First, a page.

Thursday, 24 October 2019 14:51

He rakes, bales and wraps in one

Written by  Staff Reporters
Joe Macfarlane's new additions to his arsenal. Joe Macfarlane's new additions to his arsenal.

Hay and silage contrator Joe Macfarlane has new additions to his arsenal this season.

The retired dairy farmer runs a contracting business east of Hamilton servicing dairy farmers and the increasing number of lifestyle blocks over a 20km radius.

He specialises in silage and hay in round and conventional packages with a focus on high quality. This is reflected by his own property where he takes up to five cuts each season, producing leafy, high value bales.

For the 2019-20 season a pair of new arrivals will make raking, baling and wrapping a one-man task. 

Said Macfarlane: “Over the last few seasons I’ve been working closer to home because using conventional set-ups I was spending so much time on the road heading back and forth to swap from mowers to rakes to balers.”

Using his Massey Ferguson MF 5612 Dyna-6 tractor as the prime mover he rakes with a front mounted Agronic WR 600 twin rotor rake and bales and wraps with a Welger RPC 245 Tornado combo at the rear. 

The tractor’s engine has had a little tweaking and now puts out 94kW (125hp) so has plenty of power to run the combo, he says.

Of interest is the front mounted rake, already familiar to Macfarlane who had personally imported a smaller model a few years ago. This machine is carried on the tractor’s front linkage, with a chain connection to the top link position allowing good ground adaptation. Height control is by a robust castor wheel assembly in each corner, easily adjusted with spacer washers.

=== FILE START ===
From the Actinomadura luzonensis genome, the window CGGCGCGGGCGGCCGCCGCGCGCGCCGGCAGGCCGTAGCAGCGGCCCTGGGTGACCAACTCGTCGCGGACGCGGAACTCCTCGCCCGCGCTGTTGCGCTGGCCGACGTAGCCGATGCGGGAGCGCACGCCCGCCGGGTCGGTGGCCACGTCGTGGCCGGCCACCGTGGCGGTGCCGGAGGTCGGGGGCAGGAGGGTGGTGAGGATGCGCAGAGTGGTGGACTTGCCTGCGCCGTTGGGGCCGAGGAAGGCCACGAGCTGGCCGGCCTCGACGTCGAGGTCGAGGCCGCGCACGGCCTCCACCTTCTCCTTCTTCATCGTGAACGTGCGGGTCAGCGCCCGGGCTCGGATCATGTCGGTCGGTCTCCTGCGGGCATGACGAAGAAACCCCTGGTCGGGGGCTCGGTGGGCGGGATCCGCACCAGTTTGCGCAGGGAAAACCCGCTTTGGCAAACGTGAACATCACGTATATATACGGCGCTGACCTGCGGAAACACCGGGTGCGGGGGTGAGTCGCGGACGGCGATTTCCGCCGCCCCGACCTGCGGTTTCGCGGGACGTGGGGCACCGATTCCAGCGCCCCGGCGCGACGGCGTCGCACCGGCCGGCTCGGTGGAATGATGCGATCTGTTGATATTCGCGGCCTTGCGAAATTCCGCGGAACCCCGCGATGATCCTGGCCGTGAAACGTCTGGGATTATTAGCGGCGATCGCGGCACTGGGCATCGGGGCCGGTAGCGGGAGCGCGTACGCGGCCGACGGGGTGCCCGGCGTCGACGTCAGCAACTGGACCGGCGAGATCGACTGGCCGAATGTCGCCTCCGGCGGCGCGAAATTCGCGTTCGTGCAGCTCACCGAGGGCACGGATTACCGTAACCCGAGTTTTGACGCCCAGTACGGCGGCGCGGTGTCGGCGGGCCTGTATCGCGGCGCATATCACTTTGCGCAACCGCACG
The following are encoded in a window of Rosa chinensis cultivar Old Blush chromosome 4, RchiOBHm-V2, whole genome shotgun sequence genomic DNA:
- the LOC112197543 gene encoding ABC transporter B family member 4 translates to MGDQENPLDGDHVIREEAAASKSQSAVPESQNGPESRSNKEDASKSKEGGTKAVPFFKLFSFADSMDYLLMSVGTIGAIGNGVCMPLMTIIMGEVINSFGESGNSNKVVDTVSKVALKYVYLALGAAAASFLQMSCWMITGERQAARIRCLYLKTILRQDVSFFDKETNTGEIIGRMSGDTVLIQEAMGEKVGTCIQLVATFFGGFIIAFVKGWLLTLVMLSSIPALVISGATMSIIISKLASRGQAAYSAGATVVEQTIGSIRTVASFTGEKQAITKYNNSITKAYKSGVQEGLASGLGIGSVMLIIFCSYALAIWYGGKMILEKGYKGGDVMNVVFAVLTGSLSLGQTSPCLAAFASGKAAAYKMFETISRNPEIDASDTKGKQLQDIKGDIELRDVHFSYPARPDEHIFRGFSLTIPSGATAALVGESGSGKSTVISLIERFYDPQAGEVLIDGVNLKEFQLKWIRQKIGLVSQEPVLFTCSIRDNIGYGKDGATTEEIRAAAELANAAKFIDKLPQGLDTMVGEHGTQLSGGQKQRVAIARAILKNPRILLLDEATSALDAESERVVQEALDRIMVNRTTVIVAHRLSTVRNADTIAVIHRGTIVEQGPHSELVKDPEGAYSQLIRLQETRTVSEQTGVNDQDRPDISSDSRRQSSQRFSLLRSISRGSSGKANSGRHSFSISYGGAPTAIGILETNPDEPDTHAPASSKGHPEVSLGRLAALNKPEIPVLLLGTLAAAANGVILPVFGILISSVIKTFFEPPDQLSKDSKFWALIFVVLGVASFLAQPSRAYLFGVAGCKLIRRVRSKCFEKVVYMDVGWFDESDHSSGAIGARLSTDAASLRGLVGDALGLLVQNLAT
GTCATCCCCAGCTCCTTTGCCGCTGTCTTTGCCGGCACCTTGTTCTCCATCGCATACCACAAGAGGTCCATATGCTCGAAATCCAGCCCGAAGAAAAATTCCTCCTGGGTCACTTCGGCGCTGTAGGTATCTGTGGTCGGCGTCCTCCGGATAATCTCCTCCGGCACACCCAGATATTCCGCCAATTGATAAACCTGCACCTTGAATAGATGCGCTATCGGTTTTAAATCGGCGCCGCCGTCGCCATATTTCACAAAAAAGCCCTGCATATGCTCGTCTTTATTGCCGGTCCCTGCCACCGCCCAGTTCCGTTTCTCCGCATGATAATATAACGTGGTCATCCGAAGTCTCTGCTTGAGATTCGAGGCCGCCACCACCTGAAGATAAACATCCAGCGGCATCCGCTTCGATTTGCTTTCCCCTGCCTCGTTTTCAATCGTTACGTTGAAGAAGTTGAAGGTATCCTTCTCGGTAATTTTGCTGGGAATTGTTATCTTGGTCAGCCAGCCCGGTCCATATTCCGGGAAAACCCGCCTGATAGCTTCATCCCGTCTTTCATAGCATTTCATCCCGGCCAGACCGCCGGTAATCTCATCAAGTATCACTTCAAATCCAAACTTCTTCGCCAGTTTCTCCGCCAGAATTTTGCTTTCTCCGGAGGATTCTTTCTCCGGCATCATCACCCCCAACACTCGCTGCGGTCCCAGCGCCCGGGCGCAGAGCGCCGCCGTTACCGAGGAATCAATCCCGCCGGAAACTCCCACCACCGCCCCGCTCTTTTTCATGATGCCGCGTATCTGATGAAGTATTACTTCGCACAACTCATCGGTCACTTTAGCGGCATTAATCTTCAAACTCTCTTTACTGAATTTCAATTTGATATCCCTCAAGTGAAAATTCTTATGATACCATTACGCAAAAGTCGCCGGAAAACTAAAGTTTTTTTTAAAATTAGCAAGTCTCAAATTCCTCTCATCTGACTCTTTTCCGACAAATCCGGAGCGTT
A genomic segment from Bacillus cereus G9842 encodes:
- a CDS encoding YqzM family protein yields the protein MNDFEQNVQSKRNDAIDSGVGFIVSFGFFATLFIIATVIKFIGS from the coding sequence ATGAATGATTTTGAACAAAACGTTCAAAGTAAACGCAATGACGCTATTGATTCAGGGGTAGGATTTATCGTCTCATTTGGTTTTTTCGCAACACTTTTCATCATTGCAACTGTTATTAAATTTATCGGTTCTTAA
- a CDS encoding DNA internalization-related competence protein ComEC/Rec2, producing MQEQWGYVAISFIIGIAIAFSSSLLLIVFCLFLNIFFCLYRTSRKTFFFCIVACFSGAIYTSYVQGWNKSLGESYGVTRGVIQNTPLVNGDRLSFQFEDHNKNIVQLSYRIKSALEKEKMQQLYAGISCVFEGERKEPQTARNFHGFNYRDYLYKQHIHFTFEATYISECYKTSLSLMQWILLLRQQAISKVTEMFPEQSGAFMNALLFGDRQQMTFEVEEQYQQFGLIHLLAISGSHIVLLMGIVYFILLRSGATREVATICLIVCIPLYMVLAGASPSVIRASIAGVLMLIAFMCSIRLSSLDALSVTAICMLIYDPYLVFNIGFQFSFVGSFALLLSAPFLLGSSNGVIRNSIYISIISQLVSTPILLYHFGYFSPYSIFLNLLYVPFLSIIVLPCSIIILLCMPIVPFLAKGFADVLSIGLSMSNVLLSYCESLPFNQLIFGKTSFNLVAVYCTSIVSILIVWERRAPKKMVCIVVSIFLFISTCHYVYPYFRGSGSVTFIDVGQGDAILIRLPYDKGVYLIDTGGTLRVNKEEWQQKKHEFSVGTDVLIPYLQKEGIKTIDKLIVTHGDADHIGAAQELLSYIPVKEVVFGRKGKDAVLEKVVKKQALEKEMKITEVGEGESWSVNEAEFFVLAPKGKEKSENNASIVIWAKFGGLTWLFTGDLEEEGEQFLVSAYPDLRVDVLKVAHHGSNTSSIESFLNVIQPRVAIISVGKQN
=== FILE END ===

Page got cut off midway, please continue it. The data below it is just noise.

Designed to produce a swath to suit the following machine, the rotor spacing is adjusted hydraulically. 

It was set up during our visit to easily clear two 3.2m cut and conditioned swathes. 

The rotor design sees hydraulically driven, inner drum assemblies, carrying multiple nylon/polyamide plastic rods to form the swath.

During Rural News’ visit the combination was travelling well at 8-10km/h, producing about 40 solid, well shaped bales per hour, each weighing 700-750kg, Mcfarlane said.

“There’s a lot going on [in the combination], but with the tractor’s sloping hood, a very good touch screen control box for the baler/wrapper and four cameras overseeing the operation it’s getting easier to use,” he said. 

“The only thing I’m looking at getting hold of is a kit to use the rake on the front loader, which will make things easier in some of the tighter lifestyle properties.”

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